I myself made (more than) a few suboptimal decisions during my teenage and early adult years; fortunately, I was able to see the errors of my ways, and, after revising my life plans, was able to become a successful contributing member of society (and maintain a marriage nearing three decades and still going).
If truth be told, my own son made his share of bad judgment calls. Nothing that would put him (too much) on the wrong side of the law or anything like that, but ill-advised enough to set him on a path to nowhere. Like his father, he also had an epiphany or two, went back to the drawing board with his life plans, and, as is now evident during our visit to him, is now on target for success in life (though not necessarily the executive suite of a Fortune 500 company). A little dose of tough love, requiring him to live with the consequences of his decisions, can go a long way.
Is his life simple and comfortable? No way! Is he happy? Happier than he ever has been in his life, I daresay. Are my wife and I happy that he is happy? We are most ecstatic!
But what makes us most happy is not that our son is happy, but that our son has shouldered some significant life responsibilities, and is successfully dealing with the challenges of adulthood on his own.
How much longer he remains abroad has yet to be determined. But his parents are more confident than ever before that he will make the correct decisions with his life. And that really, really, makes us happy.
We are, as always, having a wonderful and meaningful time during our stay in Israel. We have rented a car, which we drove from the airport. For $5 a day we added on a GPS device (with an English option), which all in all has been extremely helpful. We were able to go visit my wife's plemenitza last night, who had some of her brothers and sisters and their families over; about 25 persons, mostly below the age of 10. Religious Jews, making lots of kids, to catch up on that setback from Hitler's failed master plan.
Proportionately speaking, there seem to be a lot less shmucks on the roads of Israel than in America. Not that there are zero; not by any means. But the drivers here know that they are driving in order to get to some place, and that there are others with whom they share the road.
Okay, so we did encounter a shmuck last night on a narrow Jerusalem street, who was going in the opposite direction from us, and who refused to pass us so that we could proceed, even though he had clear road ahead of him beyond the constriction his car occupied. While my Hebrew comprehension is good when I read the written word, my conversational Hebrew leaves much to be desired. This particular driver sounded as though he was from somewhere in the former Soviet Union. So I spoke to him in Italian. Well, I didn't actually speak to him, I just gave him a hand gesture used by my Italian-American friends to indicate disgust and dissatisfaction. Then, the drivers of the cars that had lined up behind him began to grow impatient, and they all started hitting their horns. Eventually he moved, thereby unblocking me and the cars behind me. I suppose that a shmuck driver level of zero percent is, as a practical matter, unachievable.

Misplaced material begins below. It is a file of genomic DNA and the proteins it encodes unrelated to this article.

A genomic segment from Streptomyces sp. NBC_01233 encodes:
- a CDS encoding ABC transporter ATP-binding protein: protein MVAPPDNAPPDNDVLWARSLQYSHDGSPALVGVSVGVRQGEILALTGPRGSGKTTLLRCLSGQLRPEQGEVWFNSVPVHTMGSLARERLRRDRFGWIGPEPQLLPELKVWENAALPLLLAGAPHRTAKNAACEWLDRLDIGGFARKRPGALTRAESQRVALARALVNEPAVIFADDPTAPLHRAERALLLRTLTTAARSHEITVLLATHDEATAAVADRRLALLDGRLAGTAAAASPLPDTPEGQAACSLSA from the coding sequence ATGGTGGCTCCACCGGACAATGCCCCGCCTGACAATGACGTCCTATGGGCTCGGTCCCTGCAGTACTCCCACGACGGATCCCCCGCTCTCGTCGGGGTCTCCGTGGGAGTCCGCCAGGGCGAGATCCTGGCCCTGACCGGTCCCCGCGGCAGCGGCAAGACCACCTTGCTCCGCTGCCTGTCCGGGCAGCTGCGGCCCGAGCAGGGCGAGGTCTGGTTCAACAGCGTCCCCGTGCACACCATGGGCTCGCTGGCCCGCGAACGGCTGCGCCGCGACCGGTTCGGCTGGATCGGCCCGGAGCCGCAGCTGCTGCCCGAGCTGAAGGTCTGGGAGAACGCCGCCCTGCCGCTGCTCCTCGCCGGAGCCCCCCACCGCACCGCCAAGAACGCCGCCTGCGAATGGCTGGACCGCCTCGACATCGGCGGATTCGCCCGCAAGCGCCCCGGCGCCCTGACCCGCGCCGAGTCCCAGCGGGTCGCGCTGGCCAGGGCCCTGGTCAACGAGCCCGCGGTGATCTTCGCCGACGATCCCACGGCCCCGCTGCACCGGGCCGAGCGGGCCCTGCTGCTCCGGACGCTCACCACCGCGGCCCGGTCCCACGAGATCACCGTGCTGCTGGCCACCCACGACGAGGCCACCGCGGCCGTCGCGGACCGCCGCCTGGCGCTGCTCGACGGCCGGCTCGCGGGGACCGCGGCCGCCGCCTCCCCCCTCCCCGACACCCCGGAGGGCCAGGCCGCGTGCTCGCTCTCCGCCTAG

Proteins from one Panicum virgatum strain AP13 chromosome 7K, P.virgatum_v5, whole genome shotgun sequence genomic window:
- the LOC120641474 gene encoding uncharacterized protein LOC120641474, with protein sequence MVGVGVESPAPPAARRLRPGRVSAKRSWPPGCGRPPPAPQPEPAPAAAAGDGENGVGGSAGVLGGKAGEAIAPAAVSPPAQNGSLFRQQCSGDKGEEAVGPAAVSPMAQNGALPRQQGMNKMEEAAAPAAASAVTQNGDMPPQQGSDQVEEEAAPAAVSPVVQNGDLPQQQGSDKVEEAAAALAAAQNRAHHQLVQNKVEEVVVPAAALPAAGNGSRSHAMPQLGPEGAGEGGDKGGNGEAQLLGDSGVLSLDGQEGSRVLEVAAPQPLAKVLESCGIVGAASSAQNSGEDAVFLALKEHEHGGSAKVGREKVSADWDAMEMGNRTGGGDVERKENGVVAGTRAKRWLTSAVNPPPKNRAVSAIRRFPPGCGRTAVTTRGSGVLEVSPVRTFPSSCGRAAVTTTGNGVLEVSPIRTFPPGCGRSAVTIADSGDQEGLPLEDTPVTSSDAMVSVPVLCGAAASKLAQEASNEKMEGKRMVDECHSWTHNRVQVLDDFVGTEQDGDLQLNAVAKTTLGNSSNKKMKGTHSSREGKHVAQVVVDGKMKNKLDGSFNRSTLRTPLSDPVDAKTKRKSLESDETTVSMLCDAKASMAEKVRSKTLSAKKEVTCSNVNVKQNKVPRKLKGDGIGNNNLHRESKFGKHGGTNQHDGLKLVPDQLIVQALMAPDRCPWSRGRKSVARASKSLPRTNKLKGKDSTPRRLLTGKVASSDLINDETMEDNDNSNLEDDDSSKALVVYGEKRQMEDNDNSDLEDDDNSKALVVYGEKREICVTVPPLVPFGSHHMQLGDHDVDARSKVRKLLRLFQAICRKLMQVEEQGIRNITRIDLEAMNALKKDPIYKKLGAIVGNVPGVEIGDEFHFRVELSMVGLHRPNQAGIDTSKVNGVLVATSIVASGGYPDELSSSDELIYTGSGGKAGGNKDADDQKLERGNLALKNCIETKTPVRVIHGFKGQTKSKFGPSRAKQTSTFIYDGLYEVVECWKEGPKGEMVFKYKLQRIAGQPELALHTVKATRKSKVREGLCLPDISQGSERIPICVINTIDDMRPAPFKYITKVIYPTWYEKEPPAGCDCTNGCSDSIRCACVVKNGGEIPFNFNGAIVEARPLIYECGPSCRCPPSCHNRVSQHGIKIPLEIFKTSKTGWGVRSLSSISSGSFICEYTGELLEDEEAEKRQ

Some of the traffic circles in Israel (which the GPS people call "roundabouts," and which in Hebrew are called "kikarim") no longer exist, and, conversely, some of what were ordinary intersections have been made into roundabouts, and the GPS has not yet been updated. These are but minor glitches, which we are able to surmount with a small dollop of common sense.
Except that political correctness has really, really made bollixed up our routine today.
This morning, we checked out of our hotel in the Holy City of Jerusalem, and proceeded to visit my wife's friend (whose late mother was a client of mine), who lives in an area considered the Jordan Valley, which Kerry and Obama are pressuring Israel to give to the terrorists in the so-called peace process. The GPS informed us that the location was out of its range (though it did get us there).
That wasn't so bad, at least not at that point. We had a delightful visit with our friend until noon, when she had to leave for her job. We then proceeded to visit our son, who currently is based out of a locale in the north of Israel. Instead of taking us up the usual road that parallels the Jordan River (which is in the politically incorrect territory), the GPS routed us out west through Tel Aviv, then up the coastal highways, and then back inland near Haifa, easily adding more than an hour to our trek.
Actually, I sort of understand this. I can easily envision some attorney for the GPS manufacturer sending out a memo expressing concern that some American tourist who gets routed to an Arab village will sue the GPS people.
[I shall not now comment upon the number of carbon debits the global warming apostles should claim from the GPS people on account of the increased fuel consumption from the politically-correct GPS.].